Becoming more conscious of the present moment helps nurture these essential life skills, including resiliency – the ability to recover quickly from change or misfortune, she adds. “When you are stressed to the max, your ability to problem-solve and be flexible goes out the window. But when you are able to be mindful, you are able to stop, think, make choices, and weigh out different options.” These skills help kids stay present with their experience longer, no matter how difficult, instead of avoiding the problem. “Some kids put these [skills] into play with their parents or peers. Some kids were able to stand up to bullies. Some shifted in terms of their school work and showed fewer behaviour problems at school.” As a result, she envisions the therapy as a useful component integrated into prevention programs and school curriculums. “The MMA programme has given us a model for how you would work with kids with learning disabilities, attention deficit hyperactivity disorder (ADHD), and processing difficulties.”

Slowly spawning warrior monks 

An important facet of the therapy is that it is not uncomfortably idealistic. Given the challenges and competitiveness of martial arts practice, the kids experience risk and setbacks right away – providing an allegory for the inevitable hurdles experienced in real life.

“It’s like a lab that we practice in,” says Badali. “When kids first come here, they don’t feel a sense of mastery.” But with time, he says, they develop trust in themselves and trust in others. MMA helps kids embrace challenges with equanimity by present-moment awareness and coping ‘self-talk’ aphorisms, like ‘Let it be,’ ‘Let me feel this,’ or ‘Things aren’t going the way I want them to go.’  They apply these approaches when challenged during martial arts.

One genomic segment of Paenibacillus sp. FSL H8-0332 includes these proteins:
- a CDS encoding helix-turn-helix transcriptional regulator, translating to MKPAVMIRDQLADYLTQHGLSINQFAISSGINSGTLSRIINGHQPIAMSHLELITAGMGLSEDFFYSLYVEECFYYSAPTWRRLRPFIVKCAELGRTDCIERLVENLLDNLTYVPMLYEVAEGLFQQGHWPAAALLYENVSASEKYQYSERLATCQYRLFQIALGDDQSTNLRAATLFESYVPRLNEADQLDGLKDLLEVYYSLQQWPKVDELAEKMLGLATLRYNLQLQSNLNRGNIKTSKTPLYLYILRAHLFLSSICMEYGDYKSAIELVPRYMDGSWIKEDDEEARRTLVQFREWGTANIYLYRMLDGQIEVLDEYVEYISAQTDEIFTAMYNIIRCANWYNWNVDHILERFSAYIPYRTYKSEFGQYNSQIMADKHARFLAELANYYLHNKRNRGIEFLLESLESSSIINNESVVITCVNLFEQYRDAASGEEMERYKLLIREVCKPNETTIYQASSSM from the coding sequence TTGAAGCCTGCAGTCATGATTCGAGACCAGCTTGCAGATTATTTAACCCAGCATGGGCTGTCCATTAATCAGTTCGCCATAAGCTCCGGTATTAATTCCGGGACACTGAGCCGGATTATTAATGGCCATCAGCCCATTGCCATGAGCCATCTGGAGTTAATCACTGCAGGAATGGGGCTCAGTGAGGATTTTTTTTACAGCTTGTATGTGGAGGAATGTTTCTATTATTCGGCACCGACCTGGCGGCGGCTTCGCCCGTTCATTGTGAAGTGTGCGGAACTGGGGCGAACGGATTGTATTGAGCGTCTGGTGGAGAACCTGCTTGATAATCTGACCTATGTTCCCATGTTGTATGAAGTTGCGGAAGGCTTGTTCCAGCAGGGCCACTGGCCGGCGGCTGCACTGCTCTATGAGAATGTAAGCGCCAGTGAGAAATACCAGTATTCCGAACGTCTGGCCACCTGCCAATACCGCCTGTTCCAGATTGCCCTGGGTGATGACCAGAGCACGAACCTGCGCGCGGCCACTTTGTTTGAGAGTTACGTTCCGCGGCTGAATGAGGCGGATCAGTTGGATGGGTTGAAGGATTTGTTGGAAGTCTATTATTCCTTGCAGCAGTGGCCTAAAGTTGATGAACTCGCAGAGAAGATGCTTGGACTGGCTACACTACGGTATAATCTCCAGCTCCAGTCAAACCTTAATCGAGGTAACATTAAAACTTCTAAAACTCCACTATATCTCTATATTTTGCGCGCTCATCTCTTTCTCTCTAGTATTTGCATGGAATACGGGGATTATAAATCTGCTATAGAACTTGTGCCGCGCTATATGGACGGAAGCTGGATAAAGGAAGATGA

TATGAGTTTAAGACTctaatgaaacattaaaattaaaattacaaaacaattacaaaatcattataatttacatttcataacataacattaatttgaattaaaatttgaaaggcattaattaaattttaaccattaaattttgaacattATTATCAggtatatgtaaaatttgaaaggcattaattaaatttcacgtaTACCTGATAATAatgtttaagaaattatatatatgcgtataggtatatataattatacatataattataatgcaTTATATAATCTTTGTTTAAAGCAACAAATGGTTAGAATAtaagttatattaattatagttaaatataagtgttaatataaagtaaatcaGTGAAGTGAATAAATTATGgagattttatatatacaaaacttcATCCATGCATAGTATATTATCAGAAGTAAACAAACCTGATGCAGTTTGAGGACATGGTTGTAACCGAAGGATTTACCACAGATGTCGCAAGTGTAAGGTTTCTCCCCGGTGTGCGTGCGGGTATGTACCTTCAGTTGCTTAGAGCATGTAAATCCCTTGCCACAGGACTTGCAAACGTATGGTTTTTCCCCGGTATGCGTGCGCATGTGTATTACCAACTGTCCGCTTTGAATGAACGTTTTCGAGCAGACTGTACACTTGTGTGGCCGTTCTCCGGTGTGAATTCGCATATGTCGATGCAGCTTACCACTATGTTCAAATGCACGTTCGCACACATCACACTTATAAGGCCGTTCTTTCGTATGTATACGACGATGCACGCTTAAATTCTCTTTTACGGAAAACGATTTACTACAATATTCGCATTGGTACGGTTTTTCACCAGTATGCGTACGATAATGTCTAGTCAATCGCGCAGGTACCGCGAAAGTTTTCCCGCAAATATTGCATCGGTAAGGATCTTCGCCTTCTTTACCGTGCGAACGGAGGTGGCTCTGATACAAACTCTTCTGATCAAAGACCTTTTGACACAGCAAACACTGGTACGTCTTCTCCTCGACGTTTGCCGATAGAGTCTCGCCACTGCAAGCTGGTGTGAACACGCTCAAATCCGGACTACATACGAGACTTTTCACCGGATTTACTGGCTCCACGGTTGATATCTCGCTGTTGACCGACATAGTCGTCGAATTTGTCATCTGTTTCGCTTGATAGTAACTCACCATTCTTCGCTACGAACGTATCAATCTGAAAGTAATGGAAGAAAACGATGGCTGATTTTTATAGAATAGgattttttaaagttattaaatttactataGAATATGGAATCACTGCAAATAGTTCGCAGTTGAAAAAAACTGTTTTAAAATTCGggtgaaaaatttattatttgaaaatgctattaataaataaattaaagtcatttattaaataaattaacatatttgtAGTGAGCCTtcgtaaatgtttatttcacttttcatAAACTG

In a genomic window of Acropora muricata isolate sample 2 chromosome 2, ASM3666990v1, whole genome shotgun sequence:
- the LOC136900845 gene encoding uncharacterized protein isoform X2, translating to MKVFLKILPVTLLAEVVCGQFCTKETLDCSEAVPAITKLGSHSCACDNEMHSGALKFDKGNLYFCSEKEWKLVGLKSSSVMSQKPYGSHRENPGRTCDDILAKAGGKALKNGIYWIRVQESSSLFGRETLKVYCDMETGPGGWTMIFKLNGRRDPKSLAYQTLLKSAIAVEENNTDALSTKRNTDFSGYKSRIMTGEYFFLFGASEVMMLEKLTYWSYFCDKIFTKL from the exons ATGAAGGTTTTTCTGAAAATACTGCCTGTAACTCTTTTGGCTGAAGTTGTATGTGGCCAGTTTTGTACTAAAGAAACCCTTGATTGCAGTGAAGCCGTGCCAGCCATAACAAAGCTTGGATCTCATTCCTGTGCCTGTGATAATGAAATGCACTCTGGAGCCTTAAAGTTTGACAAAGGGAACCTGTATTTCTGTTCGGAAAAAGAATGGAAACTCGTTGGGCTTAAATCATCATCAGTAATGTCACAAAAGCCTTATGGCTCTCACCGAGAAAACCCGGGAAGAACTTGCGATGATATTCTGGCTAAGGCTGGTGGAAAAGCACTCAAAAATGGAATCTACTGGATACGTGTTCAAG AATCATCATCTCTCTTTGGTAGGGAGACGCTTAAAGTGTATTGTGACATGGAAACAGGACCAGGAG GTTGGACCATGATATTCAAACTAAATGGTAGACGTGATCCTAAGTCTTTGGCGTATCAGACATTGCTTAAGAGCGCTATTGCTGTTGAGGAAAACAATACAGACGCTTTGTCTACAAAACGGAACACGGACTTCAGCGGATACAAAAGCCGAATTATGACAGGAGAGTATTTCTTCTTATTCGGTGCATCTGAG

Habituating the mind to recognize thoughts as they are, explains Badali, eventually leads you to discern their impermanence. “Mindfulness isn’t about changing things. Even though things are not going the way we want them to go, we can still be with that thought. We can still do what we need to do.”

Mindfulness is a verb

“What many people don’t understand about mindfulness is that it is not just learned. It’s all about practice,” says Badali, candidly adding, “If it remains there as a concept, it might as well just remain in a book. Mindfulness needs to be brought to life.” When used on a daily basis, the benefits of practicing mindfulness are not just reaped by those struggling with learning disabilities. The inclusivity of the philosophy-turned-therapy is what makes it relevant for everyone. Parents included. 

Whether taking a day class, or weekend retreat, parents can garner the benefits if they put it into practice at home, says Badali. “Do it when you wash the dishes, when you speak to your kids, before you go to bed, and when you wake up.” And through each experience, one makes discoveries that cannot be taught. “The rest is personal.”

For more information on managing anxiety, please see Anxiety, in the Health A to Z section of AboutKidsHealth. You can also learn more about ADHD in the Attention Deficit/Hyperactivity Disorder (ADHD) resource centre.

Nira Datta
Writer/Editor, AboutKidsHealth